We began with an aperitif wine, San Giulio Malvasia. This was a red sparkling wine, poured in flutes, and I liked it for its bright, slightly sweet qualities that prepared us for the meal to come.

The first course was Seared Day Boat Scallop with Wild Mushroom Risotto in a White Chocolate and Lemon Sauce. Once again, a classic Bistro 185 scallop, seared and cooked just perfectly, and in a delightfully light sauce. If you expect chocolate, white or otherwise, to be heavy, a sauce like this is a revelation; it was a light and delicate creamy seafood sauce, only a touch sweet. The risotto studded with mushrooms was a fine complement. Our wine for this course was Piper Sonoma Blanc de Blancs, which didn’t overpower the flavor of the dish.

Course 2 treated us to Chocolate and Espresso-Rubbed Pork Tenderloin Medallions with Mango Sauce, accompanied by a Chocolate Noodle Kugel. The slices of pork, once again cooked just enough, were tender and flavorful, with lovely little crispy crusty edges of chocolate-espresso coating. The mango sauce went with them perfectly, and the square of noodle kugel was like a little noodle casserole: a bit sweet but also spicy. With this dish we received a glass of Rebel Wine Company’s The Show Malbec. This is a smooth and full-bodied wine that is just right for a more substantial meat course.

The third course was a real charmer. I told my companions that it seems Ruth never does an ordinary salad, and this one was another mold-breaker. The mixed greens for this salad arrived in lacy fried baskets of Parmesan cheese slightly flavored with chocolate. (Ruth admitted to me later that they were very tricky to make.) The greens were sprinkled with organic cocoa nibs–which really aren’t sweet at all–and dressed in a mildly sweet, light ginger-citrus vinaigrette. This was tasty enough, but I’ll be honest and admit what my favorite part of the salad was: the piece of dark chocolate-dipped bacon that speared every serving. How can you resist a thick slice of applewood-smoked bacon coated in a lovely thick covering of dark chocolate? Of course, whoever came up with the concept of covering bacon in chocolate in the first place should probably be consigned to the fiery flames for having stumbled upon such an entirely unhealthy and utterly sinful concept. But it’s too late now to undo what’s been done. And let’s face facts: chocolate-covered bacon is unbelievably delicious. Did the Graffigna Pinot Grigio go well with it? Sure, but did it really matter? Enough said about that.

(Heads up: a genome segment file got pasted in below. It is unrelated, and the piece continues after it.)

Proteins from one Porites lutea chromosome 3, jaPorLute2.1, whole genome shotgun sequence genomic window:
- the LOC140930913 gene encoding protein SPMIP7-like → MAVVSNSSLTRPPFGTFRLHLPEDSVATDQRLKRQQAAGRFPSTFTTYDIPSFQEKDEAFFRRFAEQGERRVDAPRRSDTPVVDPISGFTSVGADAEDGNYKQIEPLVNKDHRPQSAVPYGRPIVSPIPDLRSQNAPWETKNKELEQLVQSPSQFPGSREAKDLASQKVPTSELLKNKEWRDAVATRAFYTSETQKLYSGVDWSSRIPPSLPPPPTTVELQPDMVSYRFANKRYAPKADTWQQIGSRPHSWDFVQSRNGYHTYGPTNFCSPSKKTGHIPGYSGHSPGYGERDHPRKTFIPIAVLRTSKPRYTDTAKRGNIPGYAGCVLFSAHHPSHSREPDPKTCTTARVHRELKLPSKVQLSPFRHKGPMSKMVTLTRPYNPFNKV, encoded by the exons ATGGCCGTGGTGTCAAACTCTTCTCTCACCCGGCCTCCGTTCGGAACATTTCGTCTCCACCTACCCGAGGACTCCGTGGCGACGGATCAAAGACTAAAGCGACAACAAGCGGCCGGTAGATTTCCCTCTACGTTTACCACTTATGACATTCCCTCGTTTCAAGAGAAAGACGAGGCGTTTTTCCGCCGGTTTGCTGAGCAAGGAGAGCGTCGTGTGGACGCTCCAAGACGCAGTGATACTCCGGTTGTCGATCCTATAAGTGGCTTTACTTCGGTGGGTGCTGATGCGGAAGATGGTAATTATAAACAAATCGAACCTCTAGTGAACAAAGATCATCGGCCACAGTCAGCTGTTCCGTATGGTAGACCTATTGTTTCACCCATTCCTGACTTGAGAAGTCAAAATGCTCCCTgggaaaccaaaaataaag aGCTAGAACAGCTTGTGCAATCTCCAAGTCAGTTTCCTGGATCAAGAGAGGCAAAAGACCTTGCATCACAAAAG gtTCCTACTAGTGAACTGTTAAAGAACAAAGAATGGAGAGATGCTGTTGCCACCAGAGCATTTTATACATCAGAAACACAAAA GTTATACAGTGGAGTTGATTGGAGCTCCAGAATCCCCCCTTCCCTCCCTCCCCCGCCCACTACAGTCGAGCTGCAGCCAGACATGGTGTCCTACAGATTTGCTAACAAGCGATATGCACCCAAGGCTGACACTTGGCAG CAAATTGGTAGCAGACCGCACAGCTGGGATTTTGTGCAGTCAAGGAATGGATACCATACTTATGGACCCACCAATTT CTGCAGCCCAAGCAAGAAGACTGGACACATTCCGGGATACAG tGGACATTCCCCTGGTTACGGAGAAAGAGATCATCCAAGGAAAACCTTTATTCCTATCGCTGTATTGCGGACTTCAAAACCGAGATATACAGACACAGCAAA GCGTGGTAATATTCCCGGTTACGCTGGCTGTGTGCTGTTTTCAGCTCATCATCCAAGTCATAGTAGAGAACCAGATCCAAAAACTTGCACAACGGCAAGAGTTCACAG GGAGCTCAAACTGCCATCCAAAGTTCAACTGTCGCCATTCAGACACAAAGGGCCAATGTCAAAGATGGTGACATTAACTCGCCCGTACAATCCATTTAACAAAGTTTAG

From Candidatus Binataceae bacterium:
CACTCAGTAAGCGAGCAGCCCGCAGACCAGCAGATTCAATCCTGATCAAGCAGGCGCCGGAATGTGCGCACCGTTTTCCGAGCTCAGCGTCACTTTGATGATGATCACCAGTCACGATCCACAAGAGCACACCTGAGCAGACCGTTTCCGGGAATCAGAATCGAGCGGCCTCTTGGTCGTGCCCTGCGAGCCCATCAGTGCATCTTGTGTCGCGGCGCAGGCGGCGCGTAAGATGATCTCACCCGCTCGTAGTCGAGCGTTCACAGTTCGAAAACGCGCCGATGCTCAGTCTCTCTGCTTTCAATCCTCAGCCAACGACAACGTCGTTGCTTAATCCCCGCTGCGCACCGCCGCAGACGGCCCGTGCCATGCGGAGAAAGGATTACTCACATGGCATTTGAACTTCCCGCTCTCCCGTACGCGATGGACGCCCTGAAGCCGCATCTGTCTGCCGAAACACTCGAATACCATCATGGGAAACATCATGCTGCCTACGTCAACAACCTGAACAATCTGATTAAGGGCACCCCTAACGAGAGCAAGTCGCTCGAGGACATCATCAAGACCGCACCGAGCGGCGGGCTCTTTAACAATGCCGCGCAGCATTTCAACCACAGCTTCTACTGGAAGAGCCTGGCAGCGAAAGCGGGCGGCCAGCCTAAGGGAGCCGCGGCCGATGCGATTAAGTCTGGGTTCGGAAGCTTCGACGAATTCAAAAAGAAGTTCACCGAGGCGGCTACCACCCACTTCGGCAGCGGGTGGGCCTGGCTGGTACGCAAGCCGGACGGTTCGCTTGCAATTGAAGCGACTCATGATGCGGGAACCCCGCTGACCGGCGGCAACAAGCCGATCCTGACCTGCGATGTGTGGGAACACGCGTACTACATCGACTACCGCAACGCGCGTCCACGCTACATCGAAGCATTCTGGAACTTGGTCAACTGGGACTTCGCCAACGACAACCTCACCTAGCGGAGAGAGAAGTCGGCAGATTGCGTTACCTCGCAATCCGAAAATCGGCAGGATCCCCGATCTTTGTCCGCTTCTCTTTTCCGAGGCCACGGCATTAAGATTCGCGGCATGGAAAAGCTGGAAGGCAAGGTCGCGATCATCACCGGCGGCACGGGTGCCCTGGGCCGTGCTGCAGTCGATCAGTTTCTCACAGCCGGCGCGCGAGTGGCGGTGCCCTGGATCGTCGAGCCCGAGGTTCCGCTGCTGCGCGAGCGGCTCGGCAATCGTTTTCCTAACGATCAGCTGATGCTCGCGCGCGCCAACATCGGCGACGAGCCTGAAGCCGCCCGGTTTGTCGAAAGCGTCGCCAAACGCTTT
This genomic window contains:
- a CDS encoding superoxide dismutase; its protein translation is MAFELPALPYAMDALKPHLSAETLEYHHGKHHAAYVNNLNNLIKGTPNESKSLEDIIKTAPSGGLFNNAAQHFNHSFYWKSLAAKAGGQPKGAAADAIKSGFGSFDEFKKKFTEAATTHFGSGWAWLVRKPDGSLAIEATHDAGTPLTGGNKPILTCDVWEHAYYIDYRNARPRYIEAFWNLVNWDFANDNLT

For the fourth course, we enjoyed Duck Confit with Chili-Chocolate Mole Sauce and Agave Rum-Grilled Bosc Pear. What a fine combination this turned out to be as well. The duck was ever so crispy and the sauce again was a winning combination of sweet and spice, with the pears just making it all the tastier. The wine was Campo Viejo Rioja, a very nice red.

Here is where I have to end my review. I only wish I could have made it to the Panko and Hazelnut Crusted Scampi with Hazelnut Chocolate Sauce with Brunoise of Fresh Melons in Chocolate Liqueur, not to mention the dessert of Chocolate Creme Brulee with Chocolate Cigar and Fresh Berries. I’m also a lover of any combination of chocolate and hazelnuts (keep your Nutella away from me if you don’t want it to disappear), and I know from past experience what kinds of reactions Ruth gets for her scampi. And a chocolate dessert like this one–need I say more? I would also have liked to try the Maschio Prosecco Treviso Brut and Terra d’Oro Zinfandel Port. But I’m probably going to have to try to get Ruth to cook up these dishes for me some other time. How good are my powers of persuasion? I guess we’ll see. Then again, maybe I can convince her that I don’t want to have missed out on seeing what magic she worked with these dishes. Worth a shot, right?